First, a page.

Mikhail Kokorich, the founder of Momentus, a new Y Combinator-backed propulsion technology developer for space flight, hadn’t always dreamed of going to the moon.
A physicist who graduated from Russia’s top-ranked Novosibirsk University, Kokorich was a serial entrepreneur in who grew up in Siberia and made his name and his first fortunes in the years after the fall of the Soviet Union.
The heart of Momentus’ technology is a new propulsion system that uses water as a propellant instead of chemicals.
Using water has several benefits, Kokorich says. One, it’s a fuel source that’s abundant in outer space, and it’s ultimately better and more efficient fuel for flight beyond low earth orbit. “If you move something with a chemical booster stage to the moon. Chemical propulsion is good when you need to have a very high thrust,” according to Kokorich. Once a ship gets beyond gravity’s pull, water simply works better, he says.
Some companies are trying to guide micro-satellites with technologies like Phase 4 which use ionized gases like Xenon, but according to Kokorich those are more expensive and slower. “When ionized propulsion is used for geostationary satellites to orbit, it takes months,” says Kokorich, using water can half the time.
“We can carry ten tons to geostationary orbit and it’s much faster,” says Kokorich.
The company has already signed an agreement with ECM Space, a European launch services provider, which will provide the initial trip for the company’s first test of its propulsion system on a micro-satellite — slated for early 2019.
That first product, “Zeal,” has specific impulses of 150 to 180 seconds and power up to 30 watts.
Kokorich started his first business, Dauria, in the mid-90s amid the collapse of the Soviet Union, selling explosives and engineering services to mining companies in Siberia. Kokorich sold that business and went into retail, eventually building a network of stores that sold home goods and housewares across Russia.
That raked in more millions for Kokorich, who then said he diversified into electronics by buying Russia’s BestBuy chain out bankruptcy. But space was never far from his mind, and, eventually he returned to it.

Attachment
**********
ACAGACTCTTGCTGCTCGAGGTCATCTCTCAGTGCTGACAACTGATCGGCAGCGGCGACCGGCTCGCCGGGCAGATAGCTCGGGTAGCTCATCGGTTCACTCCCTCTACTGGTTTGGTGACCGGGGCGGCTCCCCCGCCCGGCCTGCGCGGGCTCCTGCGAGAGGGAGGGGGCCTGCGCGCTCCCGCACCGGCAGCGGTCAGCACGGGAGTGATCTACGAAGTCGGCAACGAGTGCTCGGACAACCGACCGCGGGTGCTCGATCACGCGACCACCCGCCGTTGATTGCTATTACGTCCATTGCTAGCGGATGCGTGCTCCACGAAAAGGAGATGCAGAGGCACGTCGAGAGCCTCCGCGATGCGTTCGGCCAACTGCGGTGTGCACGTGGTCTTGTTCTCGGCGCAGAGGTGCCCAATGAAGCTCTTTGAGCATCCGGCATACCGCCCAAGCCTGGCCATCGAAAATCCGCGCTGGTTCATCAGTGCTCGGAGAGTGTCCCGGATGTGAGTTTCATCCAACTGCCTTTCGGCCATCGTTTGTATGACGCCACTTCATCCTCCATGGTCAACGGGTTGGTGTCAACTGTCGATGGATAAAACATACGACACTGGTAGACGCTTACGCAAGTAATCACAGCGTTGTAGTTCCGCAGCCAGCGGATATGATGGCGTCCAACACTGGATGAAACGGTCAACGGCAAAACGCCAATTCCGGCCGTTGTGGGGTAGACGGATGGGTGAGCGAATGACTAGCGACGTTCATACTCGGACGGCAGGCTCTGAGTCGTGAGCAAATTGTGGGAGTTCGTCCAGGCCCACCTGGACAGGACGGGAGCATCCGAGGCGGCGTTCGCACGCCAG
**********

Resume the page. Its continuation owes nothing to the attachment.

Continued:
“In 2011 I hit my middle-aged crisis,” Korkorich says. “So I founded the first private Russian aerospace company.”
That company, Dauria Aerospace, was initially feted by the government, garnering the entrepreneur a place in Skolkovo, and its inaugural cohort of space companies. In an announcement of the successes the space program had achieved in 2014 Kokorich co-authored a piece with the Russian cosmonaut Sergey Zhukov, who remains the executive director of the networking and aerospace programs at the multi-billion-dollar
boondoggle startup incubator.
A few months later Kokorich would be in the U.S. working to back the first of what’s now a triumvirate of startups focused on space.
“With all the problems with Russia in the Western world, I moved to the U.S.,” says Kokorich. Dauria had quickly raised $30 million for its work, but as this Moscow Times article notes, stiff competition from U.S. firms and the sanctions leveled against Russia in the wake of its invasion and annexation of Crimea were taking their toll on the entrepreneur’s business. “It was a purely political immigration,” Korkorich says. “I don’t have purely business opportunities, because you have to work with the government [and] because the government would not like me.”
For all of his protestations, Kokorich has maintained several economic ties with partners in Russia. It’s through an investment firm called Oden Holdings Ltd. that Kokorich took an investment stake in the Canadian company Helios Wire, which was one of his first forays into space entrepreneurship outside of Russia. That company makes cryptographically secured applications for the transmission and reception of data from internet-enabled devices.
The second space company that the co-founder has built since moving to the U.S. is the satellite company Astra Digital, which processes data from satellites to make that information more accessible.
Now, with Momentus, Kokorich is turning to the problem of propulsion. “When transportation costs decrease, many business models emerge” Kokorich says. And Kokorich sees Momentus’ propulsion technology driving down the costs of traveling further into space — opening up opportunities for new businesses like asteroid mining and lunar transit.
The Momentus team is already thinking well beyond the initial launch. The company’s eyes are on a prize well beyond geostationary orbit.
Indeed, with water as a power source, the company says it will lay the groundwork for future cislunar and interplanetary rides. The company envisions a future where it will power water prospecting and delivery throughout the solar system, solar power stations, in-space manufacturing and space tourism.
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